There are a couple of automatic chicken waterers that have been quite popular with chicken farmers. Both are automatic founts, but I prefer the Plasson Chicken Fount.

The simplest automatic fount is basically a small red cup that is fed by a water hose. It stops filling at a certain level so it doesn’t overflow.

The Plasson Broiler Drinker design is similar, but it looks like a large red dome with a small lip on the bottom. The water drips onto the top of the dome, slides down the sides and fills the little lip. A ballast filled with sand regulates the water so that it stays at a certain level in the waterer lip. As the chickens drink, both founts automatically refill.

Both founts can be attached to a garden hose or other water source, or they can simply be attached to a five gallon bucket that you fill with fresh water regularly. (This is how I watered my girls since there wasn’t a water source near their pasture.) The five gallon bucket is elevated at least two to three feet, and there is a small diameter hose attached to the bottom of the bucket so that water gravity-flows into the waterer’s basin or lip. Both founts can be elevated off the ground and the birds can drink out of them from hatching to adulthood.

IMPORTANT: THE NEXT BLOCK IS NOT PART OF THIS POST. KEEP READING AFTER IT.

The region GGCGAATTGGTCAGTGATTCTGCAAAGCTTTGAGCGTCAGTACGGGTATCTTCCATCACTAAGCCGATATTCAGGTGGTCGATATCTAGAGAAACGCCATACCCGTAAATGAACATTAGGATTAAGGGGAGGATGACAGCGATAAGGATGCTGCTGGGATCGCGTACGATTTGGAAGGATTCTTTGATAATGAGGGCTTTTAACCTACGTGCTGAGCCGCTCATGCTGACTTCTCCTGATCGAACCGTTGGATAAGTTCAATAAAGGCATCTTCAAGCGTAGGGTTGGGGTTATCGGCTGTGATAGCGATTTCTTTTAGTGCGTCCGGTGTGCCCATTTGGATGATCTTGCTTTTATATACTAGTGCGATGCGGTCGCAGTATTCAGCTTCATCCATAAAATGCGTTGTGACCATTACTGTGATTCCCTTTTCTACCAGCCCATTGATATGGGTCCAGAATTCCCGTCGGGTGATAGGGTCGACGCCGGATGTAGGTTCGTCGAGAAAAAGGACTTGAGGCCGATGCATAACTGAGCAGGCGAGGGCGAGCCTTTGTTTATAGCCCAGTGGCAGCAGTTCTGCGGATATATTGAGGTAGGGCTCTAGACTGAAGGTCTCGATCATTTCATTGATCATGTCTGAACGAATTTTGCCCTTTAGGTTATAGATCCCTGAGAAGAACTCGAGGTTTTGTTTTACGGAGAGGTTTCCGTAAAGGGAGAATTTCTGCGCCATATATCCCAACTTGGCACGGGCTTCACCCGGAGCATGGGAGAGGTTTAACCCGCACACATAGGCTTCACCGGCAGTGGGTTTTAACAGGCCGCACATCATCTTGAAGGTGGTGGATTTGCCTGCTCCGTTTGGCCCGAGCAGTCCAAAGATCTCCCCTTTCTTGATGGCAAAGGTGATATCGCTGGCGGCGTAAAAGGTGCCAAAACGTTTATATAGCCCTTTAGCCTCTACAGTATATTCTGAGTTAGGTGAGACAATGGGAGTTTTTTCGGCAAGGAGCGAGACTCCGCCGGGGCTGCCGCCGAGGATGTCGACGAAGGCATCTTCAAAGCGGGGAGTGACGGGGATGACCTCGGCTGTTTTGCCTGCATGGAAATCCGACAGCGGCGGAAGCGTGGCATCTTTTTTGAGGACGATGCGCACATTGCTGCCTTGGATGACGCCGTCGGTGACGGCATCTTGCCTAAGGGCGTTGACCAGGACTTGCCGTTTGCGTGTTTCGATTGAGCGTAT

I’ve used the Plasson Broiler Drinkers for years and I LOVE THEM! Several chickens can drink at the same time. They are very easy to use, very durable, there is very little in the way of parts to break or wear out, and the chickens are able to drink from them easily. They are automatic, so they don’t need constant attention.

Best of all, they stay clean!

The simple automatic founts run about $ 25, and the Plasson models run more like $ 50-$ 60.

If you’re thinking of going into fulltime chicken production – whether raising egg layers or broilers – you can’t go wrong with an automatic chicken waterer.

This Author really loves his home and family and lives life to the full. He also loves to learn about everything. Feel free to see some of his interests at

Cape Coral Lawn and

wakeboard vest.

Be the first to comment - What do you think?  Posted by astoner - November 12, 2011 at 4:30 pm